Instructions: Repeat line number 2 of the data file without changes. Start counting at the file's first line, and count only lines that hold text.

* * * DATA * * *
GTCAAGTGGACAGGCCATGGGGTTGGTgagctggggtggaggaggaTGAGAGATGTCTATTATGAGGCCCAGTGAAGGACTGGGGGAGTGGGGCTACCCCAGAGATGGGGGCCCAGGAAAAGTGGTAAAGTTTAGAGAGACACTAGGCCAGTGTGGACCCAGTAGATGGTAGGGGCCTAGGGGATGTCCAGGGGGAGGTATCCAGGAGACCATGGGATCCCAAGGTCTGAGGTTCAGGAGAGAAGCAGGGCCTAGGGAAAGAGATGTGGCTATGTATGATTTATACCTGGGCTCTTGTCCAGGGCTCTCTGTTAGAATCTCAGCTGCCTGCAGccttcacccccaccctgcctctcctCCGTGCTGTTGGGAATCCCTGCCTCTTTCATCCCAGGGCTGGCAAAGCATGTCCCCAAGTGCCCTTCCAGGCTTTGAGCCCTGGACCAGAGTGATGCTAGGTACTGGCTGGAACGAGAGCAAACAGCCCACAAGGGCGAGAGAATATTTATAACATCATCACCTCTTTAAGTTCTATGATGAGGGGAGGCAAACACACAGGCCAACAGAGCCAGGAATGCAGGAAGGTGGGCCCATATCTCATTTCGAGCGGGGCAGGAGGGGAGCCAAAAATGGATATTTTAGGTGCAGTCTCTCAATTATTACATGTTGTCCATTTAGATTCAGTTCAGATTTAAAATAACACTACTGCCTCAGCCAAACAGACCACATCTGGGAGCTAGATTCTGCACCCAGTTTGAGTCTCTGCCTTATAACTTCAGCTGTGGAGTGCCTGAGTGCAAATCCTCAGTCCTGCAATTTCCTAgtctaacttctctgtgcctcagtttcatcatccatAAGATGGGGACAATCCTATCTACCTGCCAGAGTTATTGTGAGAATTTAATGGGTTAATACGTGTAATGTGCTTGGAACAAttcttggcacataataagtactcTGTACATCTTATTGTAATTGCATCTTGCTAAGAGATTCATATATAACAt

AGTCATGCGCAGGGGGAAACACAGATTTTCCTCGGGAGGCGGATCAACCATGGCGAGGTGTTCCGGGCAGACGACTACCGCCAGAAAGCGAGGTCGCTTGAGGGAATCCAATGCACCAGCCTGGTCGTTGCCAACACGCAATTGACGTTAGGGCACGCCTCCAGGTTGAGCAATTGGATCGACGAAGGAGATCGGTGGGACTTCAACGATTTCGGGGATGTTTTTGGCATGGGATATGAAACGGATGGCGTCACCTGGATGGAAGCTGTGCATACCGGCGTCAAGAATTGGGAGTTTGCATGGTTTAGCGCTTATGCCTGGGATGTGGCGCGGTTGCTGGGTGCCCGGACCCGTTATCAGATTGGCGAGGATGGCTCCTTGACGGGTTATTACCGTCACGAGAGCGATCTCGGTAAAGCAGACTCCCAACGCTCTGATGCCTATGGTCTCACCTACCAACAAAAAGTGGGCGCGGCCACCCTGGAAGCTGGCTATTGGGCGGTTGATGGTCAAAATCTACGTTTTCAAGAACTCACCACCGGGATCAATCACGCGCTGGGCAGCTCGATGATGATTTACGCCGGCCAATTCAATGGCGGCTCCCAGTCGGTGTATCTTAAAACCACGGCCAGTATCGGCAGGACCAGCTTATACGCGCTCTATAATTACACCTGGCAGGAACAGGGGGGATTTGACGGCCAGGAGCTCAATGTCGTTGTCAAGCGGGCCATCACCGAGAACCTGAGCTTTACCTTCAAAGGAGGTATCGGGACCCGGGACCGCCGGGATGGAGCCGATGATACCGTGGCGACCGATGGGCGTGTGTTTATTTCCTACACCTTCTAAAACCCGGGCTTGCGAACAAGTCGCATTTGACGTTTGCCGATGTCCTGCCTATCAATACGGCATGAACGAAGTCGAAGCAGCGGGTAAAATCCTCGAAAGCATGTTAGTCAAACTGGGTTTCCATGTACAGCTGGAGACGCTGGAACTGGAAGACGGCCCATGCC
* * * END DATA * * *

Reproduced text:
AGTCATGCGCAGGGGGAAACACAGATTTTCCTCGGGAGGCGGATCAACCATGGCGAGGTGTTCCGGGCAGACGACTACCGCCAGAAAGCGAGGTCGCTTGAGGGAATCCAATGCACCAGCCTGGTCGTTGCCAACACGCAATTGACGTTAGGGCACGCCTCCAGGTTGAGCAATTGGATCGACGAAGGAGATCGGTGGGACTTCAACGATTTCGGGGATGTTTTTGGCATGGGATATGAAACGGATGGCGTCACCTGGATGGAAGCTGTGCATACCGGCGTCAAGAATTGGGAGTTTGCATGGTTTAGCGCTTATGCCTGGGATGTGGCGCGGTTGCTGGGTGCCCGGACCCGTTATCAGATTGGCGAGGATGGCTCCTTGACGGGTTATTACCGTCACGAGAGCGATCTCGGTAAAGCAGACTCCCAACGCTCTGATGCCTATGGTCTCACCTACCAACAAAAAGTGGGCGCGGCCACCCTGGAAGCTGGCTATTGGGCGGTTGATGGTCAAAATCTACGTTTTCAAGAACTCACCACCGGGATCAATCACGCGCTGGGCAGCTCGATGATGATTTACGCCGGCCAATTCAATGGCGGCTCCCAGTCGGTGTATCTTAAAACCACGGCCAGTATCGGCAGGACCAGCTTATACGCGCTCTATAATTACACCTGGCAGGAACAGGGGGGATTTGACGGCCAGGAGCTCAATGTCGTTGTCAAGCGGGCCATCACCGAGAACCTGAGCTTTACCTTCAAAGGAGGTATCGGGACCCGGGACCGCCGGGATGGAGCCGATGATACCGTGGCGACCGATGGGCGTGTGTTTATTTCCTACACCTTCTAAAACCCGGGCTTGCGAACAAGTCGCATTTGACGTTTGCCGATGTCCTGCCTATCAATACGGCATGAACGAAGTCGAAGCAGCGGGTAAAATCCTCGAAAGCATGTTAGTCAAACTGGGTTTCCATGTACAGCTGGAGACGCTGGAACTGGAAGACGGCCCATGCC